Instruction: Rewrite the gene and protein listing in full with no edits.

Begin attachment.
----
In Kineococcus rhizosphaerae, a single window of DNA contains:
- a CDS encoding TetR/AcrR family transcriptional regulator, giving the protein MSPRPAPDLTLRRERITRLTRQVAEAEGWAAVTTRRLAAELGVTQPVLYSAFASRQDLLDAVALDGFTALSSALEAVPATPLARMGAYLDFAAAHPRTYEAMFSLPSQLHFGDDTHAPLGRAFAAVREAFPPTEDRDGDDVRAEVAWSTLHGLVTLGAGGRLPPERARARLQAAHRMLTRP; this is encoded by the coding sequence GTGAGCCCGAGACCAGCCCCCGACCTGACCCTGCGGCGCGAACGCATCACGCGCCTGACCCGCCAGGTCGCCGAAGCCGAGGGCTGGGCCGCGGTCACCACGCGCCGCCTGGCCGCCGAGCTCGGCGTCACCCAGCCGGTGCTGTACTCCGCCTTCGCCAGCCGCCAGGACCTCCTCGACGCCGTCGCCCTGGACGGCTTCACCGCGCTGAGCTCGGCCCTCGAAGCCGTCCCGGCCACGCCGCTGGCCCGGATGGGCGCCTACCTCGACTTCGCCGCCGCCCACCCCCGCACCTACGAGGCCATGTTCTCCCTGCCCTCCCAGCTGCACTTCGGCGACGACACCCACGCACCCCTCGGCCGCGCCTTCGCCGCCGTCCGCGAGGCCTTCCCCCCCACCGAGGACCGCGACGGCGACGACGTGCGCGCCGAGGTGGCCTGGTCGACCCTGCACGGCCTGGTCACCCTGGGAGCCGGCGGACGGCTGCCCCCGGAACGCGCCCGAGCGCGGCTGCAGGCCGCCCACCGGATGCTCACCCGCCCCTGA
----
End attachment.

In Kineococcus rhizosphaerae, a single window of DNA contains:
- a CDS encoding TetR/AcrR family transcriptional regulator, giving the protein MSPRPAPDLTLRRERITRLTRQVAEAEGWAAVTTRRLAAELGVTQPVLYSAFASRQDLLDAVALDGFTALSSALEAVPATPLARMGAYLDFAAAHPRTYEAMFSLPSQLHFGDDTHAPLGRAFAAVREAFPPTEDRDGDDVRAEVAWSTLHGLVTLGAGGRLPPERARARLQAAHRMLTRP; this is encoded by the coding sequence GTGAGCCCGAGACCAGCCCCCGACCTGACCCTGCGGCGCGAACGCATCACGCGCCTGACCCGCCAGGTCGCCGAAGCCGAGGGCTGGGCCGCGGTCACCACGCGCCGCCTGGCCGCCGAGCTCGGCGTCACCCAGCCGGTGCTGTACTCCGCCTTCGCCAGCCGCCAGGACCTCCTCGACGCCGTCGCCCTGGACGGCTTCACCGCGCTGAGCTCGGCCCTCGAAGCCGTCCCGGCCACGCCGCTGGCCCGGATGGGCGCCTACCTCGACTTCGCCGCCGCCCACCCCCGCACCTACGAGGCCATGTTCTCCCTGCCCTCCCAGCTGCACTTCGGCGACGACACCCACGCACCCCTCGGCCGCGCCTTCGCCGCCGTCCGCGAGGCCTTCCCCCCCACCGAGGACCGCGACGGCGACGACGTGCGCGCCGAGGTGGCCTGGTCGACCCTGCACGGCCTGGTCACCCTGGGAGCCGGCGGACGGCTGCCCCCGGAACGCGCCCGAGCGCGGCTGCAGGCCGCCCACCGGATGCTCACCCGCCCCTGA